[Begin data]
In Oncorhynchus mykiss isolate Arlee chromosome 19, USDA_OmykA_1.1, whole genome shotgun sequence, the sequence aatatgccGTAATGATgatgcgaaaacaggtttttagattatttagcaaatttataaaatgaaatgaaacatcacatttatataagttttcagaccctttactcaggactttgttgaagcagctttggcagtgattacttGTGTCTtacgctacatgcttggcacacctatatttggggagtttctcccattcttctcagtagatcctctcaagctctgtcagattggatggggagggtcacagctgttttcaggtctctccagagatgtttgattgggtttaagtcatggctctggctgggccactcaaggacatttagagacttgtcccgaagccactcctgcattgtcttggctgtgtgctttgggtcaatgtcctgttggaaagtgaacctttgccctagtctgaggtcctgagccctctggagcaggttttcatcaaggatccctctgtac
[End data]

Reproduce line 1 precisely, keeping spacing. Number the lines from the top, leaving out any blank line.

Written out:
In Oncorhynchus mykiss isolate Arlee chromosome 19, USDA_OmykA_1.1, whole genome shotgun sequence, the sequence aatatgccGTAATGATgatgcgaaaacaggtttttagattatttagcaaatttataaaatgaaatgaaacatcacatttatataagttttcagaccctttactcaggactttgttgaagcagctttggcagtgattacttGTGTCTtacgctacatgcttggcacacctatatttggggagtttctcccattcttctcagtagatcctctcaagctctgtcagattggatggggagggtcacagctgttttcaggtctctccagagatgtttgattgggtttaagtcatggctctggctgggccactcaaggacatttagagacttgtcccgaagccactcctgcattgtcttggctgtgtgctttgggtcaatgtcctgttggaaagtgaacctttgccctagtctgaggtcctgagccctctggagcaggttttcatcaaggatccctctgtac